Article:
There’s a new genre in town.
Back in 2015 there were only four books on Amazon that popped up when you searched Solarpunk. (Now in 2019 there are 97 results). The first one published was Solarpunk, a collection of short stories from a Brazilian literary journal. (Unfortunately the book is in Portuguese with no translation available.) The other three are Donor by Sheryl Kaleo, Suncatcher by Alia Gee, and Viral Airwaves by Claudie Arseneault. Both books’ settings involve near future worlds dominated by eco-friendly technology. Though it came out years later Ann Margaret Lewis’ Warrior of Kizan is also an excellent addition to the emerging genre.
It’s still an emerging genre so a lot of the conventions have yet to be decided by so far bio-tech and environmental themes are common. But don’t think this a genre just for left-wingers. Only 1 out of these 3 books I’ve read so far could be classified as such. So far I’ve found most Solarpunk books do a good job at considering both the human & environmental cost of advancing technology.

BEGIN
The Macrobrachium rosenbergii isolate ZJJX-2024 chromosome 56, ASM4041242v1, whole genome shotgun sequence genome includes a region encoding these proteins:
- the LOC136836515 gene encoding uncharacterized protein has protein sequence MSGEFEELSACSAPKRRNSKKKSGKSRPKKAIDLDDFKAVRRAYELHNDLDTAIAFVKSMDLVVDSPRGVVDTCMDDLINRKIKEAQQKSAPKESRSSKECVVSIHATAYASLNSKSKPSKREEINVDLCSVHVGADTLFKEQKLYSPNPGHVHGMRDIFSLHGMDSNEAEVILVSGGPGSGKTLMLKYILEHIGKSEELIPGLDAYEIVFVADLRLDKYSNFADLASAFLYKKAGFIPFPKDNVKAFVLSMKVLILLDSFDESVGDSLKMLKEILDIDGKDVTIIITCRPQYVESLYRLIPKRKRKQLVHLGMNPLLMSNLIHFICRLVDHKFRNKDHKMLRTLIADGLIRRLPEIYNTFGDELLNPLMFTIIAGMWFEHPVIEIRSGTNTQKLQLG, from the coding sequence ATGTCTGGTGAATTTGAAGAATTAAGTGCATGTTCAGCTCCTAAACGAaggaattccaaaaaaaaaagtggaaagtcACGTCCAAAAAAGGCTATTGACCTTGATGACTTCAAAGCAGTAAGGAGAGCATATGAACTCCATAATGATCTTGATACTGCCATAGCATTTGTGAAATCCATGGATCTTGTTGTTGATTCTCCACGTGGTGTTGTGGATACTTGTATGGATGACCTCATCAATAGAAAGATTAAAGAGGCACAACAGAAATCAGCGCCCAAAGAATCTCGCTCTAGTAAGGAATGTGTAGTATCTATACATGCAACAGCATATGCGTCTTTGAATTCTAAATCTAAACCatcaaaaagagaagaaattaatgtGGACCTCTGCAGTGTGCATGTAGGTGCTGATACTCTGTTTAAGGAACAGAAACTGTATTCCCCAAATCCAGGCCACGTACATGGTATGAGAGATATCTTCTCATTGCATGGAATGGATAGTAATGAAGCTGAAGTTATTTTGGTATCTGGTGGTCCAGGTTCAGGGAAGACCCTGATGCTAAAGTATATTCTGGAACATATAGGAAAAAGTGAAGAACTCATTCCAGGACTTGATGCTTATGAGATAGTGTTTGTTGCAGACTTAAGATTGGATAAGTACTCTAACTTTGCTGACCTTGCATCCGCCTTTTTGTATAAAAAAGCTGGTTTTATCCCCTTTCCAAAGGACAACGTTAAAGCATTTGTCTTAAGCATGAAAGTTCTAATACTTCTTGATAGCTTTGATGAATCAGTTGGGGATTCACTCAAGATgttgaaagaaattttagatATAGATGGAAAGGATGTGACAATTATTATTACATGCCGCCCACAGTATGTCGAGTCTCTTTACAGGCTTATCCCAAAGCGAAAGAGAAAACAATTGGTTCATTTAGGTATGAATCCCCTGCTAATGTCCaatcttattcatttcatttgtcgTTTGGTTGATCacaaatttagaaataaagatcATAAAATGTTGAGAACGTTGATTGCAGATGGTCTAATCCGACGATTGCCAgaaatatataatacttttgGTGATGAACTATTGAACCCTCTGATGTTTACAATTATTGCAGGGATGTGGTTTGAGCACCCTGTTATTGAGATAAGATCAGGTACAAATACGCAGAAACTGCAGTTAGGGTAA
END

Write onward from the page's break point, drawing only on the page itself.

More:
Solarpunk got its start on Tumblr with this post by Miss Olivia Louise.
Solarpunk – a plausible near-future sci-fi genre, which I like to imagine as based on updated Art Nouveau, Victorian, and Edwardian aesthetics, combined with a green and renewable energy movement to create a world in which children grow up being taught about building electronic tech as well as food gardening and other skills, and people have come back around to appreciating artisans and craftspeople, from stonemasons and smithies, to dress makers and jewelers, and everyone in between. A balance of sustainable energy-powered tech, environmental cities, and wicked cool aesthetics.
For example, in Donor, humanity is at harmony with the earth but at war with their moral natures. Human experimentation & genetic engineering are among the darker results. Becoming a kind of bio-engineered Vampire is even considered an environmentally friendly thing to do.
In Suncatcher– the world has survived massive flooding from rising sea levels and other environmental disasters but humanity has also risen to meet these challenges with new technologies and engineering feats. There is a really cool scene where you see Miami is a now a walled city surrounded by a low level salt water marsh. And solar-powered flying clipper ships have become a major source of travel that can bypass a lot of the ground destruction done to roads.
Warrior of Kizan has it’s Solarpunk elements on a different planet. There, a Sumerian-based Utopian culture has developed advanced bio-engineering along with mechanical engineering and the two technologies coexist in harmony.
This article was first published by Carbon Culture Review. You can find the full articles plus interviews with two solarpunk authors here: